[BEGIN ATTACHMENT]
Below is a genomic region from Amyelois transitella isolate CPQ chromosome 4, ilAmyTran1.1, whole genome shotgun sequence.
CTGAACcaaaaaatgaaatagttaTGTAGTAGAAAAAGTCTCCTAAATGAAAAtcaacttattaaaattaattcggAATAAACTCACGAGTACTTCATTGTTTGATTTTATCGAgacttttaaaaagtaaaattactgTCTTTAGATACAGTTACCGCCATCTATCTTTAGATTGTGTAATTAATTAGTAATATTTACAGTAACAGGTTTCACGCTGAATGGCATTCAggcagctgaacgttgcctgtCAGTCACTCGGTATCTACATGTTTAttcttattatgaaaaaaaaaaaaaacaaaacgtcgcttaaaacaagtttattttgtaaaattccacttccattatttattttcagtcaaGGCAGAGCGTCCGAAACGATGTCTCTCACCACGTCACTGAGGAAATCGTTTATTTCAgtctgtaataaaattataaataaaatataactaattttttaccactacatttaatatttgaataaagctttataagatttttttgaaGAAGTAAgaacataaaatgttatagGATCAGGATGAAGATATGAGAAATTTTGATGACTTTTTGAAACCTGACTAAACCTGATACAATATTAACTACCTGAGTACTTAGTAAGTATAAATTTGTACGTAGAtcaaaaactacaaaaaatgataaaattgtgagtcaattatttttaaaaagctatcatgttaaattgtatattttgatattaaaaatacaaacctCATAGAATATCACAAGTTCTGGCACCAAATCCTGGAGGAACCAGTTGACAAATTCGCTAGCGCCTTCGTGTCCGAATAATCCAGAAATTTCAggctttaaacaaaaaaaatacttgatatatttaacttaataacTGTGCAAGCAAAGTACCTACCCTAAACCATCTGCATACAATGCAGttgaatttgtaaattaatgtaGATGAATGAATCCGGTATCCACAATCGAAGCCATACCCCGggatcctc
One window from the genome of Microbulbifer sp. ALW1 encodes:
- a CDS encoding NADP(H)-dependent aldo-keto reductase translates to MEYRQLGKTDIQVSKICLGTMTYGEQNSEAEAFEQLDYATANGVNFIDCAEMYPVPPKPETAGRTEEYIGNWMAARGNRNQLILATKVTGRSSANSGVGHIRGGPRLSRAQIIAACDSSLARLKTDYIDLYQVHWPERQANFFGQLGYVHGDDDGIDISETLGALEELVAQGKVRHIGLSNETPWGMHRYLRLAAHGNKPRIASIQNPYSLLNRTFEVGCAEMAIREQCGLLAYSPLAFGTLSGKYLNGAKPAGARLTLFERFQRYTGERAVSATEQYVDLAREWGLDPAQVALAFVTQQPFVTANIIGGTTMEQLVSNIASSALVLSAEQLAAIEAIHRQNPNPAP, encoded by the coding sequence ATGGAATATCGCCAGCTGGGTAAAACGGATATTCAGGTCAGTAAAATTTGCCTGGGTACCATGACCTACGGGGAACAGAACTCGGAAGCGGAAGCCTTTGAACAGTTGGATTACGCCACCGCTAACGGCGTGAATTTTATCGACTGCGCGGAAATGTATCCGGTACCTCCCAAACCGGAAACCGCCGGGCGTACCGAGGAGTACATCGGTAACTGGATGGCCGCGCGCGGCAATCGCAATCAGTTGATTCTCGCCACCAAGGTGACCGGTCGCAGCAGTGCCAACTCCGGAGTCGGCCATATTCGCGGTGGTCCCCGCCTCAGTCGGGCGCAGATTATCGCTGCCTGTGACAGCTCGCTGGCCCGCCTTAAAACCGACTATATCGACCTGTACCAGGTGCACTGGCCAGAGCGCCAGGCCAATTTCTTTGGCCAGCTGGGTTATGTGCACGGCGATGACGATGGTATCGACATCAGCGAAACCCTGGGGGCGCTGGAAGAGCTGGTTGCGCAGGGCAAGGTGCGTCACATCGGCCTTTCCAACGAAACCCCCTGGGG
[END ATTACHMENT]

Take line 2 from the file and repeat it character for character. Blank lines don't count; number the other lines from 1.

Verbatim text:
CTGAACcaaaaaatgaaatagttaTGTAGTAGAAAAAGTCTCCTAAATGAAAAtcaacttattaaaattaattcggAATAAACTCACGAGTACTTCATTGTTTGATTTTATCGAgacttttaaaaagtaaaattactgTCTTTAGATACAGTTACCGCCATCTATCTTTAGATTGTGTAATTAATTAGTAATATTTACAGTAACAGGTTTCACGCTGAATGGCATTCAggcagctgaacgttgcctgtCAGTCACTCGGTATCTACATGTTTAttcttattatgaaaaaaaaaaaaaacaaaacgtcgcttaaaacaagtttattttgtaaaattccacttccattatttattttcagtcaaGGCAGAGCGTCCGAAACGATGTCTCTCACCACGTCACTGAGGAAATCGTTTATTTCAgtctgtaataaaattataaataaaatataactaattttttaccactacatttaatatttgaataaagctttataagatttttttgaaGAAGTAAgaacataaaatgttatagGATCAGGATGAAGATATGAGAAATTTTGATGACTTTTTGAAACCTGACTAAACCTGATACAATATTAACTACCTGAGTACTTAGTAAGTATAAATTTGTACGTAGAtcaaaaactacaaaaaatgataaaattgtgagtcaattatttttaaaaagctatcatgttaaattgtatattttgatattaaaaatacaaacctCATAGAATATCACAAGTTCTGGCACCAAATCCTGGAGGAACCAGTTGACAAATTCGCTAGCGCCTTCGTGTCCGAATAATCCAGAAATTTCAggctttaaacaaaaaaaatacttgatatatttaacttaataacTGTGCAAGCAAAGTACCTACCCTAAACCATCTGCATACAATGCAGttgaatttgtaaattaatgtaGATGAATGAATCCGGTATCCACAATCGAAGCCATACCCCGggatcctc